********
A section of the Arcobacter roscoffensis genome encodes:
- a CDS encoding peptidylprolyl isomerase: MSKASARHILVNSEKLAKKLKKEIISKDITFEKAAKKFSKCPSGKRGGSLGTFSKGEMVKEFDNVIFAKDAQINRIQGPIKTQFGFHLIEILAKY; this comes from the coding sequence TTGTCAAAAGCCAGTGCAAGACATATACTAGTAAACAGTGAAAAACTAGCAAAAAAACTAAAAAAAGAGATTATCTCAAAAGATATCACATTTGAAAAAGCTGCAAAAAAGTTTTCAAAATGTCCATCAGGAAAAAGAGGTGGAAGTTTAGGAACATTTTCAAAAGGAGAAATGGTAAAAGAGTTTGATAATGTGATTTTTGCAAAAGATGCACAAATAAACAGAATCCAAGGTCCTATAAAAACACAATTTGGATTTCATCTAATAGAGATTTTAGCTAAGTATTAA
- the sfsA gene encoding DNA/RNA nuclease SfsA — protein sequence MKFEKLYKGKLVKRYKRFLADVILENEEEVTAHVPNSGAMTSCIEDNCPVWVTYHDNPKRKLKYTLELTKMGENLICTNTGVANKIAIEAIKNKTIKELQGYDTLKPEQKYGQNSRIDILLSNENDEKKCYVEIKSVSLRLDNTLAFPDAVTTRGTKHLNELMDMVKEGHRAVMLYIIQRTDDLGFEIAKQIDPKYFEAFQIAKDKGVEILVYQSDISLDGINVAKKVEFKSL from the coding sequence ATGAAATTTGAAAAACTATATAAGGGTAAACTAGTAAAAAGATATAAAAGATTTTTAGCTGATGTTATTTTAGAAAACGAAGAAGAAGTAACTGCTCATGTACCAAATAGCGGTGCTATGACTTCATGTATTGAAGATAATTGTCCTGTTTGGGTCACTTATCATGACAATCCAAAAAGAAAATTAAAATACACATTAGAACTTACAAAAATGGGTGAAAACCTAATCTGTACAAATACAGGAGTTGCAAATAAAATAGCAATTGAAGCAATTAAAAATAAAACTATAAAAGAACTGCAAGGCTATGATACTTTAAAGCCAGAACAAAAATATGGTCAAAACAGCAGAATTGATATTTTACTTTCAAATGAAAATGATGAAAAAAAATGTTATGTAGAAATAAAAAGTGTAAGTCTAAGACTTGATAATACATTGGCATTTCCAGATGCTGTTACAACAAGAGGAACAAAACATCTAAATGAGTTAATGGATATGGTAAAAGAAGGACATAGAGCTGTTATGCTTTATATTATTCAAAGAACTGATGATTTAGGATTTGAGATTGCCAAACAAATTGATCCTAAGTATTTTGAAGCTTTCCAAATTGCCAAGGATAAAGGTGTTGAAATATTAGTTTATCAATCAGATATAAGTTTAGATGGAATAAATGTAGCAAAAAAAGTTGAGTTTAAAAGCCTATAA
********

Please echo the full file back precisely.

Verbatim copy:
A section of the Arcobacter roscoffensis genome encodes:
- a CDS encoding peptidylprolyl isomerase: MSKASARHILVNSEKLAKKLKKEIISKDITFEKAAKKFSKCPSGKRGGSLGTFSKGEMVKEFDNVIFAKDAQINRIQGPIKTQFGFHLIEILAKY; this comes from the coding sequence TTGTCAAAAGCCAGTGCAAGACATATACTAGTAAACAGTGAAAAACTAGCAAAAAAACTAAAAAAAGAGATTATCTCAAAAGATATCACATTTGAAAAAGCTGCAAAAAAGTTTTCAAAATGTCCATCAGGAAAAAGAGGTGGAAGTTTAGGAACATTTTCAAAAGGAGAAATGGTAAAAGAGTTTGATAATGTGATTTTTGCAAAAGATGCACAAATAAACAGAATCCAAGGTCCTATAAAAACACAATTTGGATTTCATCTAATAGAGATTTTAGCTAAGTATTAA
- the sfsA gene encoding DNA/RNA nuclease SfsA — protein sequence MKFEKLYKGKLVKRYKRFLADVILENEEEVTAHVPNSGAMTSCIEDNCPVWVTYHDNPKRKLKYTLELTKMGENLICTNTGVANKIAIEAIKNKTIKELQGYDTLKPEQKYGQNSRIDILLSNENDEKKCYVEIKSVSLRLDNTLAFPDAVTTRGTKHLNELMDMVKEGHRAVMLYIIQRTDDLGFEIAKQIDPKYFEAFQIAKDKGVEILVYQSDISLDGINVAKKVEFKSL from the coding sequence ATGAAATTTGAAAAACTATATAAGGGTAAACTAGTAAAAAGATATAAAAGATTTTTAGCTGATGTTATTTTAGAAAACGAAGAAGAAGTAACTGCTCATGTACCAAATAGCGGTGCTATGACTTCATGTATTGAAGATAATTGTCCTGTTTGGGTCACTTATCATGACAATCCAAAAAGAAAATTAAAATACACATTAGAACTTACAAAAATGGGTGAAAACCTAATCTGTACAAATACAGGAGTTGCAAATAAAATAGCAATTGAAGCAATTAAAAATAAAACTATAAAAGAACTGCAAGGCTATGATACTTTAAAGCCAGAACAAAAATATGGTCAAAACAGCAGAATTGATATTTTACTTTCAAATGAAAATGATGAAAAAAAATGTTATGTAGAAATAAAAAGTGTAAGTCTAAGACTTGATAATACATTGGCATTTCCAGATGCTGTTACAACAAGAGGAACAAAACATCTAAATGAGTTAATGGATATGGTAAAAGAAGGACATAGAGCTGTTATGCTTTATATTATTCAAAGAACTGATGATTTAGGATTTGAGATTGCCAAACAAATTGATCCTAAGTATTTTGAAGCTTTCCAAATTGCCAAGGATAAAGGTGTTGAAATATTAGTTTATCAATCAGATATAAGTTTAGATGGAATAAATGTAGCAAAAAAAGTTGAGTTTAAAAGCCTATAA